Thursday, September 4, 2008

Cash back

"Many of the West Africans who are most vulnerable to high food prices live in urban areas such as Ouagadougou, Conakry and Douala, according to numerous assessments, and providing cash rather than food can work well in these settings.

“In cities agencies can use new mechanisms to get cash to people for instance through bank or post office accounts, or by using vouchers in local shops… this can sometimes be logistically easier than handing out food,” O’Donnell said.

Experts cite a number of other advantages to cash transfers over food. They allow people to make their own choices with no conditions, according to Rubin, giving recipients dignity. “We assume they know best and trust them to reduce their own vulnerability. We can step back and learn from them.”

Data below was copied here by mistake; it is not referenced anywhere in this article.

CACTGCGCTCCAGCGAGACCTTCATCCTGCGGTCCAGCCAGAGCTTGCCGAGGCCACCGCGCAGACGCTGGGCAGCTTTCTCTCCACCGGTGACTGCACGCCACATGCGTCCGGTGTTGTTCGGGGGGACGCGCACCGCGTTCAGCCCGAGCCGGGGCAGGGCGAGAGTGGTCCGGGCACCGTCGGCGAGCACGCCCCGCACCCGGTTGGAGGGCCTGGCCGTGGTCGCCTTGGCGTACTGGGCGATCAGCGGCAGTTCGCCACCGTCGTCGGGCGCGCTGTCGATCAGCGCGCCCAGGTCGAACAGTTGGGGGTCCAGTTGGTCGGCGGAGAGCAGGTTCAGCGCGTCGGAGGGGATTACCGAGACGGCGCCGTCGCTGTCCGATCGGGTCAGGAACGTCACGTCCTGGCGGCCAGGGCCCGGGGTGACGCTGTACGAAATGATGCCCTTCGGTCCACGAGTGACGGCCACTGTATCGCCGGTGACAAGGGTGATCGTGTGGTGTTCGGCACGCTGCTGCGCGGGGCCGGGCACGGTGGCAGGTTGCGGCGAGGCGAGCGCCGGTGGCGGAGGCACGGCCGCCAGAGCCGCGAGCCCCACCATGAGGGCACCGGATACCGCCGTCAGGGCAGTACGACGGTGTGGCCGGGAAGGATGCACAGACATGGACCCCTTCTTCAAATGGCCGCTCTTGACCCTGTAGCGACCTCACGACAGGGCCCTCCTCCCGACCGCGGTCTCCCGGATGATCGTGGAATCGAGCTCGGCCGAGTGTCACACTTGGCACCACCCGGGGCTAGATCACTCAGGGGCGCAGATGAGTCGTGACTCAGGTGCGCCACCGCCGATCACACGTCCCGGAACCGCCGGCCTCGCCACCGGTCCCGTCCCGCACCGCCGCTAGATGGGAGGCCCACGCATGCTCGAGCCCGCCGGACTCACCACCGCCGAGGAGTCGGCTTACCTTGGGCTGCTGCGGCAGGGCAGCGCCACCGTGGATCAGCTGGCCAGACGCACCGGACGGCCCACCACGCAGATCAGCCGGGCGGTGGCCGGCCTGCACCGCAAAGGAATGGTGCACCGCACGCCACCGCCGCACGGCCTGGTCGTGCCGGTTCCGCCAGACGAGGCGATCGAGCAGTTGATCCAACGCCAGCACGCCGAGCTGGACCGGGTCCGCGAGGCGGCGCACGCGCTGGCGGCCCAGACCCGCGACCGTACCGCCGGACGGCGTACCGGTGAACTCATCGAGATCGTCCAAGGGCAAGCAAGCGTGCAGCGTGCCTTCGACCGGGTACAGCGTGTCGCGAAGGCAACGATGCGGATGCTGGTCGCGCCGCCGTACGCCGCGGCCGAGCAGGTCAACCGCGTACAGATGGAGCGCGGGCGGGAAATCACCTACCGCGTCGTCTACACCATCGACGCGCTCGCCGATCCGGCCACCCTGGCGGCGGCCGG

I have been interested in this option for as long as I have been working in development, and that's a looong time. I have often made the point that if we had just distributed the money instead of implemented complex and complicated projects, the livelihood of the target populations would have probably been improved more than through development projects. But what about the livelihoods of the development specialists? I have an idea: give cash to the poor and in-kind payments to the consultants and development professional. See how they'll like it.

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